Integrated 18-26V @ 4A CAN Bus Drive for Seabotix Brushed Thrusters

Project files are at the end of this article


The intellectual property for this project does not belong to ETS since it was designed while I was doing an internship away from ETS, using my own CAD software licenses on my own computer. I have given away all rights to this design to the public domain, which includes unlimited usage by SONIA and others. The firmware is an intellectual property of Jean-François Dionne and ETS, and as such, is not available on this page (although it is very simple to rewrite it). Neither Tennessee Carmel-Veilleux, SONIA or ETS are responsible for any material or moral damage, lost income or fitness of purpose related to this design. Liability in following these instructions lies with the executer.


This is a project I have designed while involved in the SONIA student club at Ecole de Technologie Supérieure (ETS). Since 2005, SONIA has been using the great BTD150 ROV thrusters from SeaBotix for their vehicle. During the 2006-2007 competition year, we used a proprietary LIN-protocol drive to replace the BTD150’s default I2C version.

In 2007, we switched our drives to this model, which was designed to match the vehicle’s main peripheral CAN bus so that the LIN support could be dropped. We also wanted a 100% non-proprietary circuit so that every member of the team could look at the plans without signing an NDA. This is why the CAN version was designed.



The requirements for this drive were simple:

  • The mechanical form factor must fit within the BTD150’s housing
  • The PCB must be at most 4 layers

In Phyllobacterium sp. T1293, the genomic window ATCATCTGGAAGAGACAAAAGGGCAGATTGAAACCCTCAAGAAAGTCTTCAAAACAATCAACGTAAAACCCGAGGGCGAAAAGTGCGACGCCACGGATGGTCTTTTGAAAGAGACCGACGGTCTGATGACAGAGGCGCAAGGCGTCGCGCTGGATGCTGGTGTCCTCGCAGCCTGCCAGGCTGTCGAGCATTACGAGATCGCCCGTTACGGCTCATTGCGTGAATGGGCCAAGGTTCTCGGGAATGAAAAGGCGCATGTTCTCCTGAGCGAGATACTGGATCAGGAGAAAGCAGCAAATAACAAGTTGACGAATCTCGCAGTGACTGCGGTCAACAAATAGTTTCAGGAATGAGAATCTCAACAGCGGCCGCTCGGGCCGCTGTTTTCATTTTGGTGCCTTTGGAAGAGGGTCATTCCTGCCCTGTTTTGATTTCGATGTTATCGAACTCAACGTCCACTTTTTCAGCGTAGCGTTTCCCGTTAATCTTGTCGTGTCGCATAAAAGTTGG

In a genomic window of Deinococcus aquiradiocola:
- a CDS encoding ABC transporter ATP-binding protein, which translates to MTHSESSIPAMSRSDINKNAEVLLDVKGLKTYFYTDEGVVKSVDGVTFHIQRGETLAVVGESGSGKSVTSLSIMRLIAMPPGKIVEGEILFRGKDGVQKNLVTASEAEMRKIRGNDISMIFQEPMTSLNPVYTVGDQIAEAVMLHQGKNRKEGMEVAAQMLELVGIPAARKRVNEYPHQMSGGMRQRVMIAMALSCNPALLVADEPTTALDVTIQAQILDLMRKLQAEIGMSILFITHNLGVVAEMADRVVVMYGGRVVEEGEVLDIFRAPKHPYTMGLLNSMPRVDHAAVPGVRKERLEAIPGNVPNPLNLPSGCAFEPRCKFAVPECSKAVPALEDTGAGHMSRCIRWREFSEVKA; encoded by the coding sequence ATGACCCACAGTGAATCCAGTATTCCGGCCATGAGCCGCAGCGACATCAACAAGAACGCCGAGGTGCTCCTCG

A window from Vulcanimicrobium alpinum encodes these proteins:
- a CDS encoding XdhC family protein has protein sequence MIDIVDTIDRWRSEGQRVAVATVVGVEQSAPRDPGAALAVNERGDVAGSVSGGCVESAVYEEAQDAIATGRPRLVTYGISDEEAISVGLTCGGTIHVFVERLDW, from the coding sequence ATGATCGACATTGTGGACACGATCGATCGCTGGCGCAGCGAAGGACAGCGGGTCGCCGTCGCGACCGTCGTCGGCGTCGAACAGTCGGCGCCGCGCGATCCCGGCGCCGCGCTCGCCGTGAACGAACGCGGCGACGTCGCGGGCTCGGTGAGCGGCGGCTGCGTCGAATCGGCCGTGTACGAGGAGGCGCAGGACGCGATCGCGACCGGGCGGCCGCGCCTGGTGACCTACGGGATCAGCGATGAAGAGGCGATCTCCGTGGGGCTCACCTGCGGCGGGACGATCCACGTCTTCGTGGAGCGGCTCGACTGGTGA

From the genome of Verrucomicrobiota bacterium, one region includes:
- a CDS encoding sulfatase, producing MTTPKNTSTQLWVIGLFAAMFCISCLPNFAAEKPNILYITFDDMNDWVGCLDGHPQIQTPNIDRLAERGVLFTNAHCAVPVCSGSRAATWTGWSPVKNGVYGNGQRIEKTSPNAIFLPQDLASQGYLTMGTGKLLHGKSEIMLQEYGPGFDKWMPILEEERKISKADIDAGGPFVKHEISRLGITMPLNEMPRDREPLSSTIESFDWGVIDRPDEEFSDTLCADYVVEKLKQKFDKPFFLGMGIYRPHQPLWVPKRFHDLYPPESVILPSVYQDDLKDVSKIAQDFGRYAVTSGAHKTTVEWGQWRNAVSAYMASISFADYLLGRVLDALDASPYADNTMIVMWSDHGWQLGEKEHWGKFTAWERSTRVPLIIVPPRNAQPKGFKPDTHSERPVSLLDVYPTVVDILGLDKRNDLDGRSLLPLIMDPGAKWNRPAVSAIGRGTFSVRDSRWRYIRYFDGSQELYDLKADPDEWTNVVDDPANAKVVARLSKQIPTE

• A CAN bus port supporting at least 125k baud must be present
  • Input voltages from 15 to 26V must be supported
  • Maximum thruster power (75W) should be supported continuously at 24V
  • Thruster speed must be variable between 0 and 100% with at least 64 discrete level but not necessarily closed-loop controlled
  • Current-limiting and stall-protection circuitry must be provided to enable these functions in the firmware
  • Board temperature and current must be monitored
  • Parts should be easy to source for at least 3 years at many different distributors

Design (files at the end)

Microcontroller and CAN communication

With these requirements in mind, I designed a circuit around the PIC16F690 motor-control microcontroller (MCU). This MCU is easy to program with common tools and is very robust. It also contains an enhanced PWM module that can do hardware-assisted current limiting, as well as configurable signaling different types of H-bridges used in brushed motor control. I used 3 square pads with 0.1″ spacing in an “L” configuration for the ICSP (In-circuit serial programming) port, with the ground on a fourth flying lead. A pogo-pin adapter went between the drive PCB and the PIC programmer.

Although the PIC16F690 has SPI, I2C, USART/LIN ports, it does not possess a CAN controller. For this task, we used an external MCP2515 SPI-bus CAN controller. The CAN transceiver PHY is the low-cost MCP2551. This chipset proved simple to integrate and supported the minimal requirements we had for CAN operation. The 8MHz crystal oscillator XT1 provides a low-jitter, high accuracy clock for the CAN controller. The MCU is clocked from an internal 8 MHz RC oscillator.

H-Bridge and monitoring

The drive uses a classic symetrical MOSFET H-Bridge with low-side current monitoring. It uses an original high-side drive that is well adapted to infrequently changing motor direction and very small to implement on the PCB. High-side gate turn-off is deliberately faster than turn-on, to prevent gate breakdown because of too high a voltage during the transition from conduction to turn-off.  A conscious choice was made to omit low-side freewheeling diode because of space constraints. Therefore, the drive uses the internal body diodes of the low-side N-channel MOSFETs for that purpose.

The gate drive logic is meant to have static high-side “direction selection” mode and very fast, low-impedance gate-drive on the low side, to reduce switching losses. The gate-driving PWM signals are generated by the PIC16F690’s enhanced PWM module and feature hardware current-limiting cutoff from an internal comparator tapped on the current measurement. The low-side dual gate driver is the ubiquitous TC4427. The PWM frequency is programmable such that the drive can receive either a “default” configuration or be tuned to the particular load with which it is used.